- Hospitals lift visitor age restrictions as number of flu cases decreases
- Winnebago County sheriff names chief deputy
- URGENT: Four votes and we could lose on Keystone
- Guest Column: Housing Authority CEO: Time to unify behind quality living
- Rockford police investigate 17th Street murder
- Clean water under attack in the U.S. Congress
- Man faces charges following attempted armed robbery
- Discovery Center experiences record public attendance
- Pet Talk: Probiotics for your pets
- Illinois home prices climb 3.7 percent in December
U.S. ends war in Iraq
Online Staff Report
Speaking at a ceremony from a fortified concrete courtyard at the airport in Baghdad Dec. 15, U.S. Secretary of Defense Leon E. Panetta declared an end to the U.S. war in Iraq.
“Let me be clear: Iraq will be tested in the days ahead — by terrorism, and by those who would seek to divide, by economic and social issues, by the demands of democracy itself,” Panetta said. “Challenges remain, but the U.S. will be there to stand by the Iraqi people as they navigate those challenges to build a stronger and more prosperous nation.”
The war in Iraq began March 20, 2003, after the U.S. and United Kingdom claimed Iraq was in possession of weapons of mass destruction. No weapons of mass destruction were ever found.
U.S. casualties in the war have totaled 4,487, with 32,226 wounded.
Brown University’s Costs of War project estimated the total for wars in Iraq, Afghanistan and Pakistan is at least $3.2-$4 trillion.
The Brown University report said the Department of Defense’s direct spending on Iraq totaled at least $757.8 billion. It also included complementary costs at home, such as interest paid on the funds borrowed to finance the wars and a potential nearly $1 trillion in extra spending to care for veterans returning from combat through 2050.
Although the Dec. 15 ceremony at the Baghdad airport signaled a ceremonial end to the war, the U.S. military still has two bases, about 4,000 troops and a number of independent contractors in Iraq. At the height of the war in 2007, the U.S. had 505 bases and more than 170,000 troops in Iraq.
Former President George W. Bush was president when a deal to withdraw troops from Iraq by the end of 2011 was signed by Iraq and the United States. President Barack Obama declared the end of combat operations earlier this year, and recommitted the United States to the Dec. 31 deadline Oct. 21.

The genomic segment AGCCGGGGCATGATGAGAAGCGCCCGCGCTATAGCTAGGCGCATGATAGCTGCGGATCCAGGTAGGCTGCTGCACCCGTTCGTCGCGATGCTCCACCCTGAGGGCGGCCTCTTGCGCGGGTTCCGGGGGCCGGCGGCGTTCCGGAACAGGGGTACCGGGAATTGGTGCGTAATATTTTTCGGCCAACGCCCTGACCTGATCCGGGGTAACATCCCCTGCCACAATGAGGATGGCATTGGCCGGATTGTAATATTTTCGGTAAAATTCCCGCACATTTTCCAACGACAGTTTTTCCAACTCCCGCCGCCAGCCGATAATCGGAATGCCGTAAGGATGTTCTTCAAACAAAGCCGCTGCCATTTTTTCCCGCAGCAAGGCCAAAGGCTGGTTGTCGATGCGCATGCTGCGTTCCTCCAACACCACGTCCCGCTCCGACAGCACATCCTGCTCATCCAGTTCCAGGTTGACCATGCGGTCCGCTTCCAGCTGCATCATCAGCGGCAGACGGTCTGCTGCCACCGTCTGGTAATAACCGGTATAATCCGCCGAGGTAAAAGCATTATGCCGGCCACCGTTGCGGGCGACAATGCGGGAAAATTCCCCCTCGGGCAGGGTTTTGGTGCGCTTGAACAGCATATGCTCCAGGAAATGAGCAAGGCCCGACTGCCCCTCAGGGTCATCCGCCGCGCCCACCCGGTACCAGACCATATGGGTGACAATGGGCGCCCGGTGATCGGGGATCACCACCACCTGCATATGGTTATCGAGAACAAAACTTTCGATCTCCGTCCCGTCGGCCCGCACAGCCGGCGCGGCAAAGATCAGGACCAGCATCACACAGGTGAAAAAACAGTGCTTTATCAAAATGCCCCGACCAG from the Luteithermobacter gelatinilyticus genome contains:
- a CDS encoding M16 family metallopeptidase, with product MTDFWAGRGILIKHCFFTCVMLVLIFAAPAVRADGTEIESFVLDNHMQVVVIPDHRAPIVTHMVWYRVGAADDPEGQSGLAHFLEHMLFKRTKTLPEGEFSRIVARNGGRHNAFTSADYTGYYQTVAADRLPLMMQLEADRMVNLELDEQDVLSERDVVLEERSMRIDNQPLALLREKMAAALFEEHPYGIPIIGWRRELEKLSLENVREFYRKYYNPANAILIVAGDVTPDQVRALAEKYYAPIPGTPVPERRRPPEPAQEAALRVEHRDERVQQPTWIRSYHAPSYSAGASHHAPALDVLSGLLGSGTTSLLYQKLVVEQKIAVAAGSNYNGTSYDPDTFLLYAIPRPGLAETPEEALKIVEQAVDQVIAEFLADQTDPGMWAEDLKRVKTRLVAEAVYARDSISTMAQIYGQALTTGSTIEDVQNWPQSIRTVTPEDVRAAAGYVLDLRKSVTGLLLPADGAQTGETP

Prior to Obama’s Oct. 21 declaration of the end of the war, the U.S. had been discussing with Iraqi leaders the possibility of several thousand U.S. troops remaining in Iraq. However, Iraqi leaders refused to give U.S. troops immunity from prosecution in Iraqi courts, and the U.S. refused to stay without that agreement.
According to reports, remaining U.S. troops are still attacked on a daily basis. After the last two bases are closed and remaining troops are sent home, a few hundred military personnel and Pentagon civilians will remain in Iraq. A number of private contractors will also remain in the country.
According to the New York Times, “negotiations could resume next year on whether additional American military personnel can return to further assist their Iraqi counterparts.
“Senior American military officers have made no secret that they see crucial gaps in Iraq’s ability to defend its sovereign soil and even to secure its oil platforms offshore in the Persian Gulf.”
Most notably, the war effort led to the Dec. 13, 2003, capture of former Iraqi President Saddam Hussein. Hussein was charged by the Iraqi Special Tribunal with crimes committed against residents of Dujail in 1982, following a failed assassination attempt against him. Specific charges included the murder of 148 people, torture of women and children, and the illegal arrest of 399 others.
Hussein was found guilty Nov. 5, 2006, and hanged Dec. 30, 2006.